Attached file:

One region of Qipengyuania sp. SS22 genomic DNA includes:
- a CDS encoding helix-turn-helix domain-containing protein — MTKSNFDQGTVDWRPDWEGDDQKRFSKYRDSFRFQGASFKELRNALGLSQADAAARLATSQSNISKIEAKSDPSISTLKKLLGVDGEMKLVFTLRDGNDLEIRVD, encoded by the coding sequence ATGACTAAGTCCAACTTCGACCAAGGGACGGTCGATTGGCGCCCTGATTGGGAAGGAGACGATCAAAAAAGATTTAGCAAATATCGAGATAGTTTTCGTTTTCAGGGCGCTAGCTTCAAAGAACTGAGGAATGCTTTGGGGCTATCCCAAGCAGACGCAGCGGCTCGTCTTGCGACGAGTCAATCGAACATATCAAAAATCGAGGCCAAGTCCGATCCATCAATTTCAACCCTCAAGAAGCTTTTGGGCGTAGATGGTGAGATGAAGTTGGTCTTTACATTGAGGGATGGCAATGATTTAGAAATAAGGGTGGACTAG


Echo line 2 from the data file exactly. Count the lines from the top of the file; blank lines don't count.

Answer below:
- a CDS encoding helix-turn-helix domain-containing protein — MTKSNFDQGTVDWRPDWEGDDQKRFSKYRDSFRFQGASFKELRNALGLSQADAAARLATSQSNISKIEAKSDPSISTLKKLLGVDGEMKLVFTLRDGNDLEIRVD, encoded by the coding sequence ATGACTAAGTCCAACTTCGACCAAGGGACGGTCGATTGGCGCCCTGATTGGGAAGGAGACGATCAAAAAAGATTTAGCAAATATCGAGATAGTTTTCGTTTTCAGGGCGCTAGCTTCAAAGAACTGAGGAATGCTTTGGGGCTATCCCAAGCAGACGCAGCGGCTCGTCTTGCGACGAGTCAATCGAACATATCAAAAATCGAGGCCAAGTCCGATCCATCAATTTCAACCCTCAAGAAGCTTTTGGGCGTAGATGGTGAGATGAAGTTGGTCTTTACATTGAGGGATGGCAATGATTTAGAAATAAGGGTGGACTAG